Apple releases iOS 15.0.2 to fix two zero-day exploits; and fails to credit the researcher who found the vulnerability
Last month, Apple released an emergency update for its iPhones, iPads, Mac computers, and Apple Watches to fix a serious security vulnerability. It's happening again, two more zero-day vulnerabilities have been patched in iOS 15.0.2.
The update fixes an exploit with the tracking entry CVE-2021-30883. It fixes a security vulnerability related to the IOMobileFrameBuffer, that could allow execution of arbitraty code with kernel privileges. Apple says it has resolved the problem by improving the memory handling of devices.
The other vulnerability that was fixed is called Gamed O-day. It allowed apps installed from the App Store to access user data such as the Apple ID email and full name linked to it, the Apple ID authentication token, the file system which in turn allows access to SMS, Mail, iMessage, 3rd party messengers, and the user's interaction with the contacts, not limited to timestamps and attachments.
The iOS 15.0.2 and iPadOS 15.0.2 is available for iPhone 6s and later, iPad Pro (all models), iPad Air 2 and later, iPad 5th generation and later, iPad mini 4 and later, and iPod touch (7th generation).
There's a bit of a drama behind the iOS 15.0.2 Update. If you go to the Apple Security Update page for the latest patch, you may be surprised to find that the second security exploit that we mentioned above is not listed there. It almost looks like they wanted to keep it quiet, doesn't it? Well, that is exactly what happened.
Bleeping Computer reports that Apple did not credit the researcher who found the 2nd vulnerability. The exploit was discovered by Denis Tokarev, a Russian software developer. If you look back a few months, you may know that the Cupertino based company patched its operating system quite a few times to address security advisories. Tokarev assisted Apple by sharing his discoveries, and the company included a fix for the exploit that he reported in iOS 14.7, 15.0 (2 issues). When he asked Apple to credit him for his findings, he was instead told to treat the email correspondence as confidential. This is highly unusual and unethical. The Apple Security Bounty Program exists for a reason, to reward security experts who help the company patch vulnerabilities, for their contribution to protect millions of users worldwide.
As a matter of fact, the page for the bounty program states that
Apple offers public recognition for those who submit valid reports, and will match donations of the bounty payment to qualifying charities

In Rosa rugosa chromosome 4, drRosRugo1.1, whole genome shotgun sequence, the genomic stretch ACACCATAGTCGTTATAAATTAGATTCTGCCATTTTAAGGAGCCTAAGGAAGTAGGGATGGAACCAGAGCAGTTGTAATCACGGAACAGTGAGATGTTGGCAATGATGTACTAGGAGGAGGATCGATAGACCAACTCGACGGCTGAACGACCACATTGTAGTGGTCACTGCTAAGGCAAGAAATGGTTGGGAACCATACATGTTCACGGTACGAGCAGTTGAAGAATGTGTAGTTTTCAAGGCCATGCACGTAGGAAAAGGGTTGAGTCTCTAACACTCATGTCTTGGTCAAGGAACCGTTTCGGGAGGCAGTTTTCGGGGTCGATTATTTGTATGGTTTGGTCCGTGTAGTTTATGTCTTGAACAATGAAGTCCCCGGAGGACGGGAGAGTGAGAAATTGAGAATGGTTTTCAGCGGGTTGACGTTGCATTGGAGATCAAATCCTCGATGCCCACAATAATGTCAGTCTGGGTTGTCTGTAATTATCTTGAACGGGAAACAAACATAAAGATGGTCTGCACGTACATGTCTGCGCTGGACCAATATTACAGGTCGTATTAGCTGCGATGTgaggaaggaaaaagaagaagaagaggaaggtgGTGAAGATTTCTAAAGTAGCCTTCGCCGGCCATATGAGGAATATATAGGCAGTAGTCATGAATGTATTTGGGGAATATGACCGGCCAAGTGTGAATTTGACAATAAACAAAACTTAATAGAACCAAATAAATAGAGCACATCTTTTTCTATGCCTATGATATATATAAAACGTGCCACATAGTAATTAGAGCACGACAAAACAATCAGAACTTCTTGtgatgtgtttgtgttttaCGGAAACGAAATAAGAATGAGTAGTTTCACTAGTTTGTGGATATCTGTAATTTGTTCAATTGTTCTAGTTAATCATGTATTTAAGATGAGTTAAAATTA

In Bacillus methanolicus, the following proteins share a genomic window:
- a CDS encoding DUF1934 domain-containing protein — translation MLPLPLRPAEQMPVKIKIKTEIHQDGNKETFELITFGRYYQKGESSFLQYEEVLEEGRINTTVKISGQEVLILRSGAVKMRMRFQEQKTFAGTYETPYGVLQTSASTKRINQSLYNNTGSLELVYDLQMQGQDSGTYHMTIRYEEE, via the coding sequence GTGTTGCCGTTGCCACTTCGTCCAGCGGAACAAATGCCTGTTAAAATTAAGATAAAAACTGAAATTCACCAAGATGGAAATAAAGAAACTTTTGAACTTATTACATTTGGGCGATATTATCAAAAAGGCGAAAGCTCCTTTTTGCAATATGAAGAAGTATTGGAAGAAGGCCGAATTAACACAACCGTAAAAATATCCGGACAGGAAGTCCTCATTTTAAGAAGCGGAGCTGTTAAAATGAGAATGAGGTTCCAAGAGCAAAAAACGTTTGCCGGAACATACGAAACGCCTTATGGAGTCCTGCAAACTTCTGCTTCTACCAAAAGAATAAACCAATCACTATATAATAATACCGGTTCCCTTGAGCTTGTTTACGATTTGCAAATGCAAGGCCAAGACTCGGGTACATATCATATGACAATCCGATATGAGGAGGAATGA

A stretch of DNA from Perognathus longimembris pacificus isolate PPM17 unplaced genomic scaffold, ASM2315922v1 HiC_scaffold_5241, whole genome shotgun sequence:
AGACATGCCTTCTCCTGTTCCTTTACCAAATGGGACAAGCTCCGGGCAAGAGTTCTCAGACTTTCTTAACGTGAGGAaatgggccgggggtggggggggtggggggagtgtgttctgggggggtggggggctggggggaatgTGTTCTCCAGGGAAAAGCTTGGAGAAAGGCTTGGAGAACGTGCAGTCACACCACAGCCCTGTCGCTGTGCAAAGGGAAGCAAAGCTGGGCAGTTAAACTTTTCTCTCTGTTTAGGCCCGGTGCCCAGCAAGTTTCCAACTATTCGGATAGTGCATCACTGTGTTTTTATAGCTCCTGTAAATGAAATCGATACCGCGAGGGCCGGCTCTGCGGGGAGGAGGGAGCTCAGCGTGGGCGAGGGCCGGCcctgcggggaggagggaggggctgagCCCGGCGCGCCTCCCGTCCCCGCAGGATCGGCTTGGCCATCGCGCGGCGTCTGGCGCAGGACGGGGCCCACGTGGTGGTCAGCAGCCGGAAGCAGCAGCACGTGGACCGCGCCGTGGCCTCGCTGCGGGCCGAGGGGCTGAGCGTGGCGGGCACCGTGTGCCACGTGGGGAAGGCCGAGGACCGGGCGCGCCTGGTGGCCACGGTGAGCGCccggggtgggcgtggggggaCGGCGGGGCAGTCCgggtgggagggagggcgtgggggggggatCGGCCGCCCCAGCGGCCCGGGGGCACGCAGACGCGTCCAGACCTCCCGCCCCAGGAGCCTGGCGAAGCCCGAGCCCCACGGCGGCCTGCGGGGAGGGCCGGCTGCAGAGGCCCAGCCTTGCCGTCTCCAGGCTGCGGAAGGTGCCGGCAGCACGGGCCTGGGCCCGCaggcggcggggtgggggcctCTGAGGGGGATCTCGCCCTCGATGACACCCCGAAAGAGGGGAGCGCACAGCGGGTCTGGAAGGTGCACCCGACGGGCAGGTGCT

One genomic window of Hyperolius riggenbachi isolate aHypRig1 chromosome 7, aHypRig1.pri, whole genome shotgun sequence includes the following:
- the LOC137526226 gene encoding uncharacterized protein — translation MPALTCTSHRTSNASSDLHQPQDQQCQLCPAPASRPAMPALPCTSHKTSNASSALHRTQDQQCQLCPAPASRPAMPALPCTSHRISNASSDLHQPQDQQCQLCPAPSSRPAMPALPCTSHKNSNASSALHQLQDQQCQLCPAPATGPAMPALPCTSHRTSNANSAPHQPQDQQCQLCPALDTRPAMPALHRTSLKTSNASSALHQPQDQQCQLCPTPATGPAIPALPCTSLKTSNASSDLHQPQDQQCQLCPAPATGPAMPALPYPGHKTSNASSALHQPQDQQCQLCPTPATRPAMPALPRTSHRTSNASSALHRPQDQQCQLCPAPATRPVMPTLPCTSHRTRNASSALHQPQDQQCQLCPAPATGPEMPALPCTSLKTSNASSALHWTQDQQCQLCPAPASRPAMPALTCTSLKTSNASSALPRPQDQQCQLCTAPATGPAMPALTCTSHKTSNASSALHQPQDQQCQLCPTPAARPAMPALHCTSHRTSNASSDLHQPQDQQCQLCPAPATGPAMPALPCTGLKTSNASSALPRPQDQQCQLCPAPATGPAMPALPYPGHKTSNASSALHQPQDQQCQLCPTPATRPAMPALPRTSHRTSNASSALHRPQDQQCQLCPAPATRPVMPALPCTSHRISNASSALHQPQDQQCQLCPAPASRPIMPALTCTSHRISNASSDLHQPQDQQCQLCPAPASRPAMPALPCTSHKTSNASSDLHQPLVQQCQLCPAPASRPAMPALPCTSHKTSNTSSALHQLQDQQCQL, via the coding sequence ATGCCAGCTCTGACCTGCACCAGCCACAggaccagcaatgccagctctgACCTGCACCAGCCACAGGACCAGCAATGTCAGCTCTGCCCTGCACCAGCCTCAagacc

And yet, Tokarev was not credited for his findings. Speaking of which, the developer has a GitHub page where he outlines the technical information of the exploit, including a proof of concept.
I wonder what would happen if these white hat hackers become annoyed by such treatment, and stopped helping Apple? Imagine the chaos if the users had their email IDs, names, logs, had been leaked on the dark web. It could prove to be very costly, quite literally.
On a side note, the security vulnerability related to the IOMobileFrameBuffer, that was patched in iOS 15.0.2 has been released on GitHub. That's good news, because we can expect a new Jailbreak for it.
Who said the the researcher was the first/only one who found the vulnerability ?
Maybe someone else was the first ?
Yep most probably someone else who didn’t contact Apple and exploited the vulnerability. But then researcher did his job for which he has been cast aside by Apple.
Who said that only the first researcher gets credit? Maybe Apple should credit everyone who’s work they use?
Apple said. Apple sent this researcher an email confirming the vulnerability.
The researcher has posted not only the details of the vulnerability, but also the correspondence with Apple.
Saw this comment on the GitHub page: Update: Apple has quietly fixed this in iOS 15.0.2 without any kind of public acknowledgement or credit.
Did not see the Apple correspondence. Where did you find it?
Of course, Apple sells snob appeal.
Or, the researcher wishes to remain anonymous?
Posted publicly (see link in article above)
Interesting. From that page:
“On the Apple Security Bounty Program page this vulnerability is evaluated at $100,000…”